Ron
     
  6. Okinawa

    Okinawa Senior Member

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    I have contacted two Toyota dealer service departments and both told me not to change the fluid, that it is not necessary. It is hard for me to ignore their advice.
     
  7. JC91006

    JC91006 Senior Member

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    I guess that fluid is like human blood, lasts a lifetime. And if it doesn't last a lifetime, it'll only be a $4000 repair. Quite affordable risk

    SM-N900P ?
     
  8. uart

    uart Senior Member

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    It's not on their maintenance schedule and some dealers are reluctant to do it. Several other members have also reported hearing this from their dealer service departments. My dealer said much the same thing, only difference being that I had no difficulty at all in ignoring their advice. :)

    It doesn't mean it's not worth doing. Many people have reported seeing quite a lot of contamination in their drained fluid, particularly the first time it's done. I would definitely recommend changing it at 60k miles.

    Here are some of my photos showing the contamination on the magnetic drain plug at 60k and 120k miles: Second ATF drain at 125000 miles. Much cleaner than first. | PriusChat
     
  9. AzWxGuy

    AzWxGuy Weather Guy

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    I've had it done at the dealer twice now, nearing 175K miles. First at 97K and second at 170K. Both times for around $145. The last time I even had them check the brakes for another $30. They said there is still 70% left. Waited around for 2 hours, looking at and lusting over the "new cars". Didn't have to worry about jack stand failures or where to dispose of the spent fluid. It was worth it to me. I do the ICE oil/filter changes every 5K so it's not like I'm a total slug.
     
  10. uart

    uart Senior Member

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    Hi Cyberprius, I know exactly how you feel. The truth is that you really don't need a whole lot of space in order to drain that fluid. Draining the fluid and removing the filler plug does not really require any more room than doing an engine oil and filter change. These jobs are so easy that I just don't bother with stands (like you I am also very weary of them).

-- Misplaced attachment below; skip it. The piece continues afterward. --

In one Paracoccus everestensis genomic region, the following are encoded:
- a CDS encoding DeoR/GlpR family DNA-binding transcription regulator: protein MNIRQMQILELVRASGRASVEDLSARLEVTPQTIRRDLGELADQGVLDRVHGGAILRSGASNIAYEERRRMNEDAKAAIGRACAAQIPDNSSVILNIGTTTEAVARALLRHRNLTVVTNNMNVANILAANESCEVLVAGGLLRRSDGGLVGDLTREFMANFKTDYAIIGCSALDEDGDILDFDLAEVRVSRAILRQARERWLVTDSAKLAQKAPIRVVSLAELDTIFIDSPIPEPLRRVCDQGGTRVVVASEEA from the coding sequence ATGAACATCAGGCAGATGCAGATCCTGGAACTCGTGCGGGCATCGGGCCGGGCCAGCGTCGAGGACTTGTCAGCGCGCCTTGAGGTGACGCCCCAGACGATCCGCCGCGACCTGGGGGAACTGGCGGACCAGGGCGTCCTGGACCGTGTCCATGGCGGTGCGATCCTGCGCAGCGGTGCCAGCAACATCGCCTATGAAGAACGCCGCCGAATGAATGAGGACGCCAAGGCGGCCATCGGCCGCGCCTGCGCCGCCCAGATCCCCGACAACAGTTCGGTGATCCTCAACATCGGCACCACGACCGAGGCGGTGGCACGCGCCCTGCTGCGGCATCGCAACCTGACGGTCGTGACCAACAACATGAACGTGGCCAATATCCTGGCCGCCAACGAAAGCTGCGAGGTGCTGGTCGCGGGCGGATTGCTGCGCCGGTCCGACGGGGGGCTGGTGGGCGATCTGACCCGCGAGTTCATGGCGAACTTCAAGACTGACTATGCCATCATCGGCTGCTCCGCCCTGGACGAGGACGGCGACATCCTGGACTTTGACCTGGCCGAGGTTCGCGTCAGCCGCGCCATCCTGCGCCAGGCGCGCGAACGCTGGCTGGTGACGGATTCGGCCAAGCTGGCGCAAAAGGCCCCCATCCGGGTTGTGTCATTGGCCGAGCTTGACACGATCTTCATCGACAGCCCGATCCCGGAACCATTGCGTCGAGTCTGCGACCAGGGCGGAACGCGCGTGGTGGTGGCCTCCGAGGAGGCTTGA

Here's a brief run down of how I tackle this job without ramps.

    1. All I do is to get hold of a couple of short planks of wood, total thickness about 3" to 3.5", lay them on the ground in front of the two front wheels and drive straight up onto them. Apply the park brake firmly and chock the back wheels for good measure. The car is extremely stable like this (the planks are much wider than they are high so it literally cannot fall off). Such a small height does not significantly effect the level, but if you have a small amount of natural slope there (as I do) then orientate it so as the raised front tends to counter the slope. (I'm only talking about a very gentle slope here, obviously don't do it on a hill).

    2. Working under the car remove the filler plug (do this first, because if you can't get it lose then you don't want to proceed) and then remove the drain plug and drain the fluid.

    3. It's easiest to get someone to assist you to pour the new fluid in. Have the assistant standing in front of the engine bay and let them pass the end of the clear plastic tube (from funnel with plastic tube attached) down past radiator fans to where you're working. Insert and hold the tube in the filler hole while the assistant steadily pours the new fluid into the funnel. When about 3.5 qts are poured make sure they pour slowly, then when you see that most of what's going in is also seeping straight back out (from around the sides of the tube) then you know it's full and they can stop pouring.

    It's not really a very difficult job, and you definitely don't need a huge amount of working room down there just to remove the plugs and hold the tube as it's filled.

    Good luck! :)
     
  11. RobH

    RobH Senior Member

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    Get yourself a pair of these ramps from Harbor Freight. They're some sort of tough plastic, and not difficult to move around. Magnum-16000 Auto Ramp Set with Built-In Safety Chock